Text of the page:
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  9. Being a 4-H kid was one of the highlights of my youth. It was so exciting getting ready for the Fair. I wish I lived in an area that had an active AG Fair. I know my kids would love it. Thanks for the happy memories!

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  10. I loved reading this and have been through it all and experienced it as a 4-H mom. I grew up in 4-H but in non-livestock projects. I was at the fair with my 4-H romance however, in the dairy barn every day. We got engaged at the fair and he later became our county’s 4-H Extension Educator. Our kids grew up at the fair and 4-H camp. Our son became a swine producer for 4-H club pigs all over the state and in several other states. Our daughter is the
    4-H Educator in the neighboring county. Our grand kids are in Cloverbuds and are showing at the National Livestock Expo and Ohio State Fair. 4-H, fairs , and camps will live on forever in our family. Thank you for sharing your passage with us. It was wonderful. I would also like to print it off with your permission.
    Mary Deel

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  11. Tom K.
    That smell is the smell of money at the end of a long year.
    Your in 4-H with kids, you come out young adults, and forever freinds.
    Then there is the joy that your own kids start 4-H and they
    met others kids and you find out that those are your old 4-H pals kids.
    Then there comes a day when your first grandchild comes up to you
    and ask “grandpa can we go pig shopping”.

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  12. I loved this. I’m 23 and couldn’t ever leave, I’m the Peter Pan of county fair. 4-H leader, intern in the 4-H office, and the ladies in the fair office know my name, face, and family tree. I love it and wouldn’t have it any other way.

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  13. how true. went through all the steps myself over 50 yrs ago, followed by 3 children and a grandson. Got back into active 4H leadershp with grandson. retired 2 yrs ago. Grandson is now in Ag classes.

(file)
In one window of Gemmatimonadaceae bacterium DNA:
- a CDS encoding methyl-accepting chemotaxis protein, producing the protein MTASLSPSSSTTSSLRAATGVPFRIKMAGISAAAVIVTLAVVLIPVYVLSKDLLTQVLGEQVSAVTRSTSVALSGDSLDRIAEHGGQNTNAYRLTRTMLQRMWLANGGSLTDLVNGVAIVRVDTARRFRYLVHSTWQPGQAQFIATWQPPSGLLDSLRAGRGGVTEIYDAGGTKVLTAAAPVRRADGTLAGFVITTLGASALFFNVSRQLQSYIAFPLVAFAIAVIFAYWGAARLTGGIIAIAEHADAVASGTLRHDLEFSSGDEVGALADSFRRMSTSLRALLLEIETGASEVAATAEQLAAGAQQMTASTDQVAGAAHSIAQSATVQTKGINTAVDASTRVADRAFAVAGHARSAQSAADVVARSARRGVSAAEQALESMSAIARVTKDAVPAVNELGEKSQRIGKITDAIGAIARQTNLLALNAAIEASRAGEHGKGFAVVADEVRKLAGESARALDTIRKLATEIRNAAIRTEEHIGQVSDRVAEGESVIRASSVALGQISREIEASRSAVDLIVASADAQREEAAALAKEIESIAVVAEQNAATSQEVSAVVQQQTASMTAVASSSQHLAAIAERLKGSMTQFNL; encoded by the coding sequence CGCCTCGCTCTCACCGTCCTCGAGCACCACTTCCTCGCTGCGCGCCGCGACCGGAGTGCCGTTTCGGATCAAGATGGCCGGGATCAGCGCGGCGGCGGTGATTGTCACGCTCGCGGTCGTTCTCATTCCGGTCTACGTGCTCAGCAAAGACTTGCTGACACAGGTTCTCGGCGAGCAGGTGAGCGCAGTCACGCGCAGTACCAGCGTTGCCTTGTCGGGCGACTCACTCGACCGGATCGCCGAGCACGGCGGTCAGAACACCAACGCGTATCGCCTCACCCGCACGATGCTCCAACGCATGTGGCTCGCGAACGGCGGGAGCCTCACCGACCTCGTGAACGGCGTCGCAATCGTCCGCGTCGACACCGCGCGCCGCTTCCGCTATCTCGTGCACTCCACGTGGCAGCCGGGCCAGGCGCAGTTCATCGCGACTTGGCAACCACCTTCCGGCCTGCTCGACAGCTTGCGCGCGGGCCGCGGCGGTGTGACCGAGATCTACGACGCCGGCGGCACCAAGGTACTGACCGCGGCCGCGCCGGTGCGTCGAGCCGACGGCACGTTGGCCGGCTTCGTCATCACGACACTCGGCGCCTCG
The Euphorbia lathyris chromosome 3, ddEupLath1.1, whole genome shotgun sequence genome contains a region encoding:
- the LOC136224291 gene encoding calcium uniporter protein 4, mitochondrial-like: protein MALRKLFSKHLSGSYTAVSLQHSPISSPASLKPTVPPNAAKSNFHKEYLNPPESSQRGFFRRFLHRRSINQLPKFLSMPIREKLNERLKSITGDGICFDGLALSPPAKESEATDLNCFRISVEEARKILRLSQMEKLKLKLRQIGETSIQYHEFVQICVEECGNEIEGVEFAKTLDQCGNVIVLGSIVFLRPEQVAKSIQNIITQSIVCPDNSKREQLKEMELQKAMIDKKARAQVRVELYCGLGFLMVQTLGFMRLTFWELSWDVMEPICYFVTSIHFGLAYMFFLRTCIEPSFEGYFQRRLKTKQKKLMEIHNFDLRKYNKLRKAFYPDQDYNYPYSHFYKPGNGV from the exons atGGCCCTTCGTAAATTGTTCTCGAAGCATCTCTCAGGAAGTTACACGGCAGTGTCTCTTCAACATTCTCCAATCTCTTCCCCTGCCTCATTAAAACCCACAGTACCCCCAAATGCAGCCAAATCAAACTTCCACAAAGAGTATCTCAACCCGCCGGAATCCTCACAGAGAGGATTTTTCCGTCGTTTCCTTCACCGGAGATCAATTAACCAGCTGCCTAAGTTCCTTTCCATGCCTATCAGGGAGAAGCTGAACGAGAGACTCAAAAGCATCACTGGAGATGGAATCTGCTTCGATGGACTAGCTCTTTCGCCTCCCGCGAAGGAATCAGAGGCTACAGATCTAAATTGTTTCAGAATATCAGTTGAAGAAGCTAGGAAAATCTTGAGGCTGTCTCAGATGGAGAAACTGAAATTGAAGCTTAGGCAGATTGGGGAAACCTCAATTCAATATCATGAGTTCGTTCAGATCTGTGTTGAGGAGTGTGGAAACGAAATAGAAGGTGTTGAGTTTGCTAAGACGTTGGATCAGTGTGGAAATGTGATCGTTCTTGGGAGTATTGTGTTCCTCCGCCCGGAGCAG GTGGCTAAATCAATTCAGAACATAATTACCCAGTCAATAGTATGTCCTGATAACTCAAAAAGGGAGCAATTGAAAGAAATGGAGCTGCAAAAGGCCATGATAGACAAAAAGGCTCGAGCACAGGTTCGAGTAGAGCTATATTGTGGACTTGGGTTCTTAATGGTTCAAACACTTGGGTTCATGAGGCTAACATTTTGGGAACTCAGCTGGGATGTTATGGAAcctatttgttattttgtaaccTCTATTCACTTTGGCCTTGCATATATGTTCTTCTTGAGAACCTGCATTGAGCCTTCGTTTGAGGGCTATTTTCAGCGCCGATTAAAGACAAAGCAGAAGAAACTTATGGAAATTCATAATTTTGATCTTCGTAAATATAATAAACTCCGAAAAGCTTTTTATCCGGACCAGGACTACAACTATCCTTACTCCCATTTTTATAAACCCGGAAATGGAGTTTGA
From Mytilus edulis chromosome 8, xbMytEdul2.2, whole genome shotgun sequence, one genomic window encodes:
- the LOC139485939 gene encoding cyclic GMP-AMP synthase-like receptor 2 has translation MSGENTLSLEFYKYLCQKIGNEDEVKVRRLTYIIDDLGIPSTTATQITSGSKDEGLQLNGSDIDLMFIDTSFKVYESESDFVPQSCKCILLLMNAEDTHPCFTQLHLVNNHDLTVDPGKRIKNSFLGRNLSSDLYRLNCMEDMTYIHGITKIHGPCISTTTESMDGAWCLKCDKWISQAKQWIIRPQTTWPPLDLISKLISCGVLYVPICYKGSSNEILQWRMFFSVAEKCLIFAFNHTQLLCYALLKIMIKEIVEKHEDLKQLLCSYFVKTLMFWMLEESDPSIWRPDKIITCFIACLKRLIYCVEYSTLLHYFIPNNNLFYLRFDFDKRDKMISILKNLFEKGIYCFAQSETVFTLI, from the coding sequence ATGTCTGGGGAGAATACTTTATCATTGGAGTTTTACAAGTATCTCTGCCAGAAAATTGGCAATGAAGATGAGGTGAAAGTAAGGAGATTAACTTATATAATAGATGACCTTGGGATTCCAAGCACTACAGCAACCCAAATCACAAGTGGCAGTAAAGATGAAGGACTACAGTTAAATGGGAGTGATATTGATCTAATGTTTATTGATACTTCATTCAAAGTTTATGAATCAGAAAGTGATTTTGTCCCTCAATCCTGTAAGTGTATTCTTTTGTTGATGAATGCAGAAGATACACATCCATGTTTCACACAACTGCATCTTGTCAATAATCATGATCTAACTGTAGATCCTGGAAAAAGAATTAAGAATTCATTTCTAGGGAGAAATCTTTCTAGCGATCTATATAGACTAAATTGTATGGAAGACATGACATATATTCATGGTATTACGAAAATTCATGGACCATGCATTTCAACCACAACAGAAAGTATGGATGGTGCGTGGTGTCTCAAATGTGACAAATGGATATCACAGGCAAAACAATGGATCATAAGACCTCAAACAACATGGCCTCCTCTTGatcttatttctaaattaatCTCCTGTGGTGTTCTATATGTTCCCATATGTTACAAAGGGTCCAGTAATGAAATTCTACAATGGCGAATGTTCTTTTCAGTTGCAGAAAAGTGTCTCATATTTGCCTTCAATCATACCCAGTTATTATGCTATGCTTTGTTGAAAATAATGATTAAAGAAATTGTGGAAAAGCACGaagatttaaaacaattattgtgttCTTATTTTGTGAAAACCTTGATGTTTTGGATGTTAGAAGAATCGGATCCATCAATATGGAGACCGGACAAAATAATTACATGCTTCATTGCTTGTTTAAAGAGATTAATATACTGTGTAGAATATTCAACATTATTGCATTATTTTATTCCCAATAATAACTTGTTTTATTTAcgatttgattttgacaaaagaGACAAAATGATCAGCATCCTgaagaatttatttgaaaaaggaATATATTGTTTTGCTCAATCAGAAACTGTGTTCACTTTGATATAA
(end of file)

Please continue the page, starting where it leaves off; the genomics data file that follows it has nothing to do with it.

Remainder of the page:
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  14. How true! I am entering my first year as a non-4-Her (I aged out), but I am helping my siblings at the fair this year for sure! 11 years of showing animals at the fair was truly one of the best things that has happened to me. I did cry when I sold my first animal, and I did cry after my last show. I ate my meals only after my animals were fed and clean (and after helping my siblings with their animals), I learned a heck of a lot about keeping cool when I wanted to explode, I have muscles, and I am NOT afraid of poop. Also, one thing not mentioned, is how much you learn about teamwork. That might be the hardest and best thing I ever learned.

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  15. I thought this was going to be about fair-skinned types. Then I thought it would be about kids with a strong sense of justice. I guess I was not the target audience.

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  16. Reblogged this on Life of a Country Girl and commented:
    I grew up doing 4-H and raising animals. I would never give this experience up for anything. I learned so many valuable lessons at the fair. I am thankful for the many great leaders in my life who made it all possible. I wish I was still able to participate, but I am too old. It isn’t completely over yet though. Now I have the opportunity to be the leader and make an impact in someone else’s life.

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  17. My 13 year old daughter is going to have this opportunity soon. I am very excited to get her involved in
    4-H. It is my hope to get her started as soon as we get to Arizona. She owns a horse and would really like to begin with cattle. Not sure exactly how this works but I am determined to find out and get the ball rolling. Thanks for this amazing post…..

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  18. I was never a 4-H kid but I became a 4-H adult. I got my girls involved and in so doing got myself involved. I was a leader for 21 years in the horse and pony project, it was so rewarding watching the kids become confidant young teens and then competent adults. I got out after my girls aged out but guess what, my grandson is now old enough to be a clover sprout and I don’t want him to miss out so I’m back in as a leader. I recommend it for every child no matter what their interest. I think I have learned as much as the kids. Love it and want to share.